While wondering around the village in search of people, I happened to talk with an elderly lady who spent her whole life there after she married a resident. As almost half of these villagers were separated from their families or lost some from the war, they are descendants of such people. It is said that there is a common law of not uttering the word “war” at all. Although they don’t think a war would break out right away, they still live in the middle of a war in a sense. The landscape of the village that seemed to be bound to the past and make time stand still was caused by the fact that residents have no right to extend or reconstruct their own houses. They also only have a right to cultivate farmland but they even need to accompany soldiers when cultivating some areas. As I told you earlier, this place is disconnected from the outside world and it is not free to enter the village or go out from the village. Amazingly, outsiders can become residents of this village when a man marries a woman without any male sibling and comes to live with his wife’s family here, or when a woman marries a man from this village. If a woman marries an outsider, she has to leave the village, which is a rule to prevent men of this country from taking advantage of marriage in order to be residents of this village. Your Majesty and I know countries maintain incomprehensible marriage systems according to customs, but how can we accept the application of such a pseudo-anthropology simply originated from a war? It is a relief that residents are given an opportunity to choose their own residential area at the age of 32. The benefit for this village may be that its residents are exempt from taxes and obligatory military service while they can continue farming with a certain degree of income guaranteed. In times of serious unemployment and competition, these may prove significant attractions, but unlike elderly people who were born here, grew up here and would die here, many young people have already left this village, they say.

As time went by, the village got the Internet, which was donated by the South government, while some descendants live in a nearby city and commute to do farming. Furthermore, most of the households came to own a car, so their condition got much better than before. However, the true nature of this village—where various regulations and suppression are internalized and people’s lives are reversed temporally and spatially—has not much changed from the past. That is the place where the situation that neither villagers nor people of this country ever wanted has continued for almost 70 years. A village with delayed peace and damaged freedom undoubtedly exists, and it seems difficult to guess its existence through any fable. However, what surprised me most behind all these stories is that the existence of this village is rarely known to the outside, so residents’ lives may still be considered to be a fiction or rumor. Still, there are some people recently who would like to interfere in such a situation. Next, I’ll tell you about tombs they would like to build.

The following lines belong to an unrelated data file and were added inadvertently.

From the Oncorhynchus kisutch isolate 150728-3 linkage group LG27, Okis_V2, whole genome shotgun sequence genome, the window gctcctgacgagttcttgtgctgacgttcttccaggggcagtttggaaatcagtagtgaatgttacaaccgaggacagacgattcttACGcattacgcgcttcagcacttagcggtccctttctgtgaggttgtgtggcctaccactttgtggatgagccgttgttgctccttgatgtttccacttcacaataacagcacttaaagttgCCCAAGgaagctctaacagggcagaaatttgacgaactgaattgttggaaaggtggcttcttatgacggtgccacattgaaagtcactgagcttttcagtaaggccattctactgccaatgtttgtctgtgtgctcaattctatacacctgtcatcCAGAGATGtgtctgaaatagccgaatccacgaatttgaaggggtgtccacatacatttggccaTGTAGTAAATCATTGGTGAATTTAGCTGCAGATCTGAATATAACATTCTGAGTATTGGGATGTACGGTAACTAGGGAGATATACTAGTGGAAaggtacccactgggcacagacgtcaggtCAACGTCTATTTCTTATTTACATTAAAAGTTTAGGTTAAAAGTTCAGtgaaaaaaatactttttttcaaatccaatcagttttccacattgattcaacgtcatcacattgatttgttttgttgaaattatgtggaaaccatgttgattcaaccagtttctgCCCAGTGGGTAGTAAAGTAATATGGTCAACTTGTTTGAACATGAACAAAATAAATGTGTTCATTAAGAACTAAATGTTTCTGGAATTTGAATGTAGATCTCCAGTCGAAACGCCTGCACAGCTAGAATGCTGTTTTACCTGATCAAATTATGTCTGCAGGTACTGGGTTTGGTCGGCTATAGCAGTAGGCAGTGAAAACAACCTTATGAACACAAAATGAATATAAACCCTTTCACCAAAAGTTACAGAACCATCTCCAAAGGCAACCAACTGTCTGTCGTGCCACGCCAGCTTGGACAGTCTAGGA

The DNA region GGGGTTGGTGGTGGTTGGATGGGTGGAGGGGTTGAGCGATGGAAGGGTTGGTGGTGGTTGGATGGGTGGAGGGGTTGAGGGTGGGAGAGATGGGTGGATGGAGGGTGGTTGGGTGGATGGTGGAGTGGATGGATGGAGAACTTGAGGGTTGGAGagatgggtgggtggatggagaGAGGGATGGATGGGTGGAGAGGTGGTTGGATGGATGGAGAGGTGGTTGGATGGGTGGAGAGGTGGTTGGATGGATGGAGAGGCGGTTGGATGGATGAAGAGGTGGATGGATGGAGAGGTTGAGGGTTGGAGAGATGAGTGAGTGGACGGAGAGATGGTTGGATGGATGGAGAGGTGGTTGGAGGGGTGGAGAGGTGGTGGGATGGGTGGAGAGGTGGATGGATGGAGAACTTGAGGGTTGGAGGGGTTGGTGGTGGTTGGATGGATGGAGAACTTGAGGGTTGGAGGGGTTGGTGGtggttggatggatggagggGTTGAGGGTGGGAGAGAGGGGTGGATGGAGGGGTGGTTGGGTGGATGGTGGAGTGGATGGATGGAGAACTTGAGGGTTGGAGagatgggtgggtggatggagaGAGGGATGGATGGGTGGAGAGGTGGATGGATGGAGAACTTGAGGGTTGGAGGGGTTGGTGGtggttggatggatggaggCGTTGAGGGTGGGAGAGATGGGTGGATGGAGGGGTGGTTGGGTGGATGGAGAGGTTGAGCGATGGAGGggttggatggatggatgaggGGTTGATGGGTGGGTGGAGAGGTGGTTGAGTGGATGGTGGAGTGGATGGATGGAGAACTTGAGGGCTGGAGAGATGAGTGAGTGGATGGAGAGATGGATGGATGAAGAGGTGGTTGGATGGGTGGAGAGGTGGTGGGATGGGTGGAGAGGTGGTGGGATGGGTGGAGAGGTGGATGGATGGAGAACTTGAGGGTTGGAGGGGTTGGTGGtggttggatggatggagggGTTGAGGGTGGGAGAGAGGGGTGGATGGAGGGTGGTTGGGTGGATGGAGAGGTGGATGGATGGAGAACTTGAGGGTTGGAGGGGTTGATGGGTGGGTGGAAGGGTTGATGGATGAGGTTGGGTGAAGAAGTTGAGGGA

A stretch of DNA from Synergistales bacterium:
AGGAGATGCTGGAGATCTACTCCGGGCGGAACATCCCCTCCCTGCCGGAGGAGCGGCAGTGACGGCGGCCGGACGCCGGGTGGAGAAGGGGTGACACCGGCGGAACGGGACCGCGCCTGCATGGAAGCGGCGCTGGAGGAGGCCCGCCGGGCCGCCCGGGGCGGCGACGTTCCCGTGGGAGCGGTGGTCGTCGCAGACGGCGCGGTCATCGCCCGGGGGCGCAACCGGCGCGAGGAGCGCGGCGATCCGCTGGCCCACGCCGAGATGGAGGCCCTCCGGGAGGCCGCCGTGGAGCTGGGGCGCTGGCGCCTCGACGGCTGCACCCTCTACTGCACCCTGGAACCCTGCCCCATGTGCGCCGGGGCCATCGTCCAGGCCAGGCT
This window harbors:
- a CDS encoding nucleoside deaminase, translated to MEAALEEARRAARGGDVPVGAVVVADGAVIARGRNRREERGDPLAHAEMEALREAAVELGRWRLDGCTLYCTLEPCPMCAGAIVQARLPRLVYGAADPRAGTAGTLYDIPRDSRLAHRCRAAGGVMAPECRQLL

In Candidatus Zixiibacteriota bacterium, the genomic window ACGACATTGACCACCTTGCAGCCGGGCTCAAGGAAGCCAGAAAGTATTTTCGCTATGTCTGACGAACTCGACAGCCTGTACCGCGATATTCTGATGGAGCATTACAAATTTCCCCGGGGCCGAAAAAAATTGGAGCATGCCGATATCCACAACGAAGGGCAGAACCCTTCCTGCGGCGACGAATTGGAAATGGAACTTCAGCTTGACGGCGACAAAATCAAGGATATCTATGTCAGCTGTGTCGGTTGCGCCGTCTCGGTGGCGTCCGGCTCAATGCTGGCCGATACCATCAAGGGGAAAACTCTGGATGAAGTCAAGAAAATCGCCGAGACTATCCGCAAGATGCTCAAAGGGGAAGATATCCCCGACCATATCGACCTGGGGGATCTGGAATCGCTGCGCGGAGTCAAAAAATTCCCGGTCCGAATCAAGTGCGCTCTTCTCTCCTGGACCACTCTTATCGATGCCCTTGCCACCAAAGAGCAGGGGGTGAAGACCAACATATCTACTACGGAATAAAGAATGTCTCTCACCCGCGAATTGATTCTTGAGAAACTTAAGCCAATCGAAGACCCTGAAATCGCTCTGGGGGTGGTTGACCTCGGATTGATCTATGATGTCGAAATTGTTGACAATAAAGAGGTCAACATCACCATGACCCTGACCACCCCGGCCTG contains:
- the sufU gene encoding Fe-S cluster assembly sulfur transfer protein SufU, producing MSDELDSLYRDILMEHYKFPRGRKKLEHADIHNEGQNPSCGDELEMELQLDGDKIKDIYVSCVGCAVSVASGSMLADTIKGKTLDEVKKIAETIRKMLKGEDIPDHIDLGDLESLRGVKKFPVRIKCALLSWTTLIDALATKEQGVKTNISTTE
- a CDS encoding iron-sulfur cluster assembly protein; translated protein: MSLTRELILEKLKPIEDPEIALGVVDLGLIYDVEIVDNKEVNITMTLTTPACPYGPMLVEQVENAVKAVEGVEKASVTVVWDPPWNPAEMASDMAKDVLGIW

The Hidden Village

“Also in Raissa, city of sadness, there runs an invisible thread that binds one living being to another for a moment, then unravels, then is stretched again between moving points as it draws new and rapid patterns so that at every second the unhappy city contains a happy city unaware of its own existence.”

— Italo Calvino, Invisible Cities

Generous Majesty, Khan, first of all, I have to tell you that these tombs do not actually exist. Although this place will be formed as a large-sized underground family cemetery for all the displaced people in both the North and South, it does not actually exist but is a paper architecture as if it reflected the condition of Freedom Village. In addition to building this cemetery, these people discovered faded photographs and clips of news films to make fake documentary photos and films through image composition and animation. Just as the history of the village is shaped like fiction based on bizarre reality, they are trying to twist it in a weird way by blending reality and virtual reality to interfere in those historic scenes. By recreating the process of producing the existing archive, which was the fruit of power and ideology, they may ask how realistic the history we remember is when compared to this fake documentary. Of course, it is in the same context that they present a cemetery as a virtual architecture.